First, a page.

The humidity of forest stands is linked closely to the amount of evapotranspiration and increases with the density of vegetation present. The increase in forest relative humidity over that outside averages 3 to 10 per cent and is especially marked in summer. Vapour pressures were higher within an oak stand in Tennessee than outside for every month except December. Tropical forests exhibit almost complete night saturation irrespective of elevation in the trunk space, whereas by day humidity is related inversely to elevation. Measurements in Amazonia show that in dry conditions daytime specific humidity in the lower trunk space (1.5 m) is near 20 g kg-1, compared with 18 g kg-1 at the top of the canopy (36 m).

Recent research in boreal forests shows that they have low photosynthetic and carbon draw-down rates, and consequently low transpiration rates. Over the year, the uptake of CO2 by photosynthesis is balanced by its loss through respiration. During the growing season, the evapotranspiration rate of boreal (mainly spruce) forests is surprisingly low (less than 2 mm per day). The low albedo, coupled with low energy use for evapotranspiration, leads to high available energy, high sensible heat fluxes and the development of a deep convective planetary boundary layer. This is particularly marked during spring and early summer due to intense mechanical and convective turbulence. In autumn, in contrast, soil freezing increases its heat capacity, leading to a lag in the climate system. There is less available energy and the boundary layer is shallow.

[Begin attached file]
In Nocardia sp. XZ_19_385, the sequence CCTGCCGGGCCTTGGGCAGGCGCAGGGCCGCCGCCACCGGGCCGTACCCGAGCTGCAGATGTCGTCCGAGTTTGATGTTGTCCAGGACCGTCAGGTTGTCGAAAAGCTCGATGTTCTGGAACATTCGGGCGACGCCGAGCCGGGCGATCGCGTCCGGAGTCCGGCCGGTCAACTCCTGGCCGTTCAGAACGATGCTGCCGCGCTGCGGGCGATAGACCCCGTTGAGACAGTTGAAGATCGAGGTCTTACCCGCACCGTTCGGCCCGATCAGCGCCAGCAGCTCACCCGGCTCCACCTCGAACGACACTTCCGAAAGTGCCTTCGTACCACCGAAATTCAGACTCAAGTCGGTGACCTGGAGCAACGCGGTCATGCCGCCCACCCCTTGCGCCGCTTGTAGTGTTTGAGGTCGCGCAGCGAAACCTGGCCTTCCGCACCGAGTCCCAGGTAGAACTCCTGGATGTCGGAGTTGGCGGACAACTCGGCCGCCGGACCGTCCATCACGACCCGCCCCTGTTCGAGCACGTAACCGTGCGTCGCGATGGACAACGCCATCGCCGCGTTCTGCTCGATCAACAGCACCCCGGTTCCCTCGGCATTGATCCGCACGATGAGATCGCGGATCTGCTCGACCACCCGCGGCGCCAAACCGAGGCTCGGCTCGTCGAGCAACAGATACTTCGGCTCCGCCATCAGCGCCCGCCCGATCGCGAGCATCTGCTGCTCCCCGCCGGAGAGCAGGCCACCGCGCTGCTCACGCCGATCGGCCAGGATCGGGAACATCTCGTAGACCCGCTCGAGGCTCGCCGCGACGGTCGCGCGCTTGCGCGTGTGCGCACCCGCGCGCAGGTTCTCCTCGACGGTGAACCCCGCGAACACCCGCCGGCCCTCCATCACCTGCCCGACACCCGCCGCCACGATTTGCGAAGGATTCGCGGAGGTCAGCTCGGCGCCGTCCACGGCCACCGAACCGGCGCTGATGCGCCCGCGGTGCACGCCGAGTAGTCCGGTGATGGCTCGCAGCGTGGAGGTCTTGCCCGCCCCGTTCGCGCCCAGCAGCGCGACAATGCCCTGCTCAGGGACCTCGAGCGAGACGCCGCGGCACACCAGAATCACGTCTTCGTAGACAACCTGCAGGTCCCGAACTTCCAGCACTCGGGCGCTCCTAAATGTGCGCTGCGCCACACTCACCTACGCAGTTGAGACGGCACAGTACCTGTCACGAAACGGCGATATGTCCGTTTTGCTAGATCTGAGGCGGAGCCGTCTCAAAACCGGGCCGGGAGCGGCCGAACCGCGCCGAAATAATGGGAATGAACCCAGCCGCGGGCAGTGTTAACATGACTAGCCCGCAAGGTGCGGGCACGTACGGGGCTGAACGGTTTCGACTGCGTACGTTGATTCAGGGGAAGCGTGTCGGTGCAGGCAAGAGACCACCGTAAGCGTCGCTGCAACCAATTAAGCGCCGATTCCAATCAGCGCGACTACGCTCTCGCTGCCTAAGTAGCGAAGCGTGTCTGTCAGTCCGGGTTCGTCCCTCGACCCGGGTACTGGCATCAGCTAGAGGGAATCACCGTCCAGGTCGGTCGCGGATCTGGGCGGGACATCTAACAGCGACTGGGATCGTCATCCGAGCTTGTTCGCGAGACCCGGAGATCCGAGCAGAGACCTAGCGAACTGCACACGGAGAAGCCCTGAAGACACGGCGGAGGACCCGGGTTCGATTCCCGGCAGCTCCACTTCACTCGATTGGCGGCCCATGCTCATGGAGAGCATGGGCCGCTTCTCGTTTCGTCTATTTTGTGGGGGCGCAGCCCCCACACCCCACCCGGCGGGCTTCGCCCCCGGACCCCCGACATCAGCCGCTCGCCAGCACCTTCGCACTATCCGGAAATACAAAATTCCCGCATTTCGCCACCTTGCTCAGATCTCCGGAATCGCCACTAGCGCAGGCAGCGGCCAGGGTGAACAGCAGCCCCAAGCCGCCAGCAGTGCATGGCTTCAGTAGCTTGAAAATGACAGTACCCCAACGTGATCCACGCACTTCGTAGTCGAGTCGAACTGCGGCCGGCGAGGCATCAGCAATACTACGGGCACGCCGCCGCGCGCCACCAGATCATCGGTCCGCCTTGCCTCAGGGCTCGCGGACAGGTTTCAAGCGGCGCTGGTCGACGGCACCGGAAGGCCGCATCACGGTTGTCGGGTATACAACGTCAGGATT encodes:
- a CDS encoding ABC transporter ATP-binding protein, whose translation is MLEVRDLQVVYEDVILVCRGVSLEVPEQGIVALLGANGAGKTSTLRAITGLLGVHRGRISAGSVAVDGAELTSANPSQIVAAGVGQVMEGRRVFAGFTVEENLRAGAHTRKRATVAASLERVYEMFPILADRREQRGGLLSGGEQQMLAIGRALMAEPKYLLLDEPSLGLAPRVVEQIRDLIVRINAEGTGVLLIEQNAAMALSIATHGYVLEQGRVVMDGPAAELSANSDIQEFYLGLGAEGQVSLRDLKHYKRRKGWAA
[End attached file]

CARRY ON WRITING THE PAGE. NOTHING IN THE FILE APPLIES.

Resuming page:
The influence of forests on precipitation is still unresolved. This is due partly to the difficulties of comparing rain-gauge catches in the open with those in forests, within clearings or beneath trees. In small clearings, low wind speeds cause little turbulence around the opening of the gauge and catches are generally greater than outside the forest. In larger clearings, downdrafts are more prevalent and consequently the precipitation catch increases. In a 25-m high pine and beech forest in Germany, catches in 12-m diameter clearings were 87 per cent of those upwind of the forest, but the catch rose to 105 per cent in clearings of 38 m. An analysis of precipitation records for Letzlinger Heath (Germany) before and after afforestation suggested a mean annual increase of 6 per cent, with the greatest excesses occurring during drier years. It seems that forests have little effect on cyclonic rain, but they may slightly increase orographic precipitation, by lifting and turbulence, of the order of 1 to 3 per cent in temperate regions.